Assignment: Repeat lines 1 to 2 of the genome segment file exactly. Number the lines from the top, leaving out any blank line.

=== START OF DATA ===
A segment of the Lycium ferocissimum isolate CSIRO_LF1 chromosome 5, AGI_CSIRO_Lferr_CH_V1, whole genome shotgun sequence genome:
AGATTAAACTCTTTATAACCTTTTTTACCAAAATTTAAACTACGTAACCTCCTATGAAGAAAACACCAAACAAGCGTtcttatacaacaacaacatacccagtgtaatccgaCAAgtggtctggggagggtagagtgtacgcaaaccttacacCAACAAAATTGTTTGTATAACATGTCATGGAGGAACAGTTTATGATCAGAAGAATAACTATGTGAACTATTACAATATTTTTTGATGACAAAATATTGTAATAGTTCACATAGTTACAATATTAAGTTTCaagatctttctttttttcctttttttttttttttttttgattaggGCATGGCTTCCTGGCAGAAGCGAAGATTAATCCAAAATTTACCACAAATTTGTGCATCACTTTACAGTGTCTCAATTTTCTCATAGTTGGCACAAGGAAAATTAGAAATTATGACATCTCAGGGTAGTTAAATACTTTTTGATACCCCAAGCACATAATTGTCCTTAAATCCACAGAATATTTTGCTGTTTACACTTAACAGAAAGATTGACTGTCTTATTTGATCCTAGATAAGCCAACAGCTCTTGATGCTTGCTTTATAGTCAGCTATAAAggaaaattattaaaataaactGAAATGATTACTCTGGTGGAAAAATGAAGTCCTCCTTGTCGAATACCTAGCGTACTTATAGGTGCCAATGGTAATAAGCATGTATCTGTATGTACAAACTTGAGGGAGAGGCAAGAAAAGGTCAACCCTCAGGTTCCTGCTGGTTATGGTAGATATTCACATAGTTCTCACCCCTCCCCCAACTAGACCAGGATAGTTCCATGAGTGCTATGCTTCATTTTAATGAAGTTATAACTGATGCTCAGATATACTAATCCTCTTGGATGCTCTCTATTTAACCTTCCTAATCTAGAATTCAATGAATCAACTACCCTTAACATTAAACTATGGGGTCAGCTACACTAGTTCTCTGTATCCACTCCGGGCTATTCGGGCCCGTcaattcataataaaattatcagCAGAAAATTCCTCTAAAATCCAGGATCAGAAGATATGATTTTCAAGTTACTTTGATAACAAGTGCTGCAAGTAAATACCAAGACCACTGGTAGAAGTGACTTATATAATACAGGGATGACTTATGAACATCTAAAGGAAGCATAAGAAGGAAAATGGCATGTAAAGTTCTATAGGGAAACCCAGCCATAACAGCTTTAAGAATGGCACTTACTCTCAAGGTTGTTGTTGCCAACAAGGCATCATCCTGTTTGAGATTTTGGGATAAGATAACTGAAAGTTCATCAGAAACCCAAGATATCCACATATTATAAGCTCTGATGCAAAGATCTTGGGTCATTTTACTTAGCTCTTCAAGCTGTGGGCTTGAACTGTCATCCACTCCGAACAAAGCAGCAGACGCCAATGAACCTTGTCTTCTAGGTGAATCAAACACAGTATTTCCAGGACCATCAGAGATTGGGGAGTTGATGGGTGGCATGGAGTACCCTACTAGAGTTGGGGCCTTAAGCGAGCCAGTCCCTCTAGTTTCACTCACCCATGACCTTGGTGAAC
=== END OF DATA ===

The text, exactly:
A segment of the Lycium ferocissimum isolate CSIRO_LF1 chromosome 5, AGI_CSIRO_Lferr_CH_V1, whole genome shotgun sequence genome:
AGATTAAACTCTTTATAACCTTTTTTACCAAAATTTAAACTACGTAACCTCCTATGAAGAAAACACCAAACAAGCGTtcttatacaacaacaacatacccagtgtaatccgaCAAgtggtctggggagggtagagtgtacgcaaaccttacacCAACAAAATTGTTTGTATAACATGTCATGGAGGAACAGTTTATGATCAGAAGAATAACTATGTGAACTATTACAATATTTTTTGATGACAAAATATTGTAATAGTTCACATAGTTACAATATTAAGTTTCaagatctttctttttttcctttttttttttttttttttgattaggGCATGGCTTCCTGGCAGAAGCGAAGATTAATCCAAAATTTACCACAAATTTGTGCATCACTTTACAGTGTCTCAATTTTCTCATAGTTGGCACAAGGAAAATTAGAAATTATGACATCTCAGGGTAGTTAAATACTTTTTGATACCCCAAGCACATAATTGTCCTTAAATCCACAGAATATTTTGCTGTTTACACTTAACAGAAAGATTGACTGTCTTATTTGATCCTAGATAAGCCAACAGCTCTTGATGCTTGCTTTATAGTCAGCTATAAAggaaaattattaaaataaactGAAATGATTACTCTGGTGGAAAAATGAAGTCCTCCTTGTCGAATACCTAGCGTACTTATAGGTGCCAATGGTAATAAGCATGTATCTGTATGTACAAACTTGAGGGAGAGGCAAGAAAAGGTCAACCCTCAGGTTCCTGCTGGTTATGGTAGATATTCACATAGTTCTCACCCCTCCCCCAACTAGACCAGGATAGTTCCATGAGTGCTATGCTTCATTTTAATGAAGTTATAACTGATGCTCAGATATACTAATCCTCTTGGATGCTCTCTATTTAACCTTCCTAATCTAGAATTCAATGAATCAACTACCCTTAACATTAAACTATGGGGTCAGCTACACTAGTTCTCTGTATCCACTCCGGGCTATTCGGGCCCGTcaattcataataaaattatcagCAGAAAATTCCTCTAAAATCCAGGATCAGAAGATATGATTTTCAAGTTACTTTGATAACAAGTGCTGCAAGTAAATACCAAGACCACTGGTAGAAGTGACTTATATAATACAGGGATGACTTATGAACATCTAAAGGAAGCATAAGAAGGAAAATGGCATGTAAAGTTCTATAGGGAAACCCAGCCATAACAGCTTTAAGAATGGCACTTACTCTCAAGGTTGTTGTTGCCAACAAGGCATCATCCTGTTTGAGATTTTGGGATAAGATAACTGAAAGTTCATCAGAAACCCAAGATATCCACATATTATAAGCTCTGATGCAAAGATCTTGGGTCATTTTACTTAGCTCTTCAAGCTGTGGGCTTGAACTGTCATCCACTCCGAACAAAGCAGCAGACGCCAATGAACCTTGTCTTCTAGGTGAATCAAACACAGTATTTCCAGGACCATCAGAGATTGGGGAGTTGATGGGTGGCATGGAGTACCCTACTAGAGTTGGGGCCTTAAGCGAGCCAGTCCCTCTAGTTTCACTCACCCATGACCTTGGTGAAC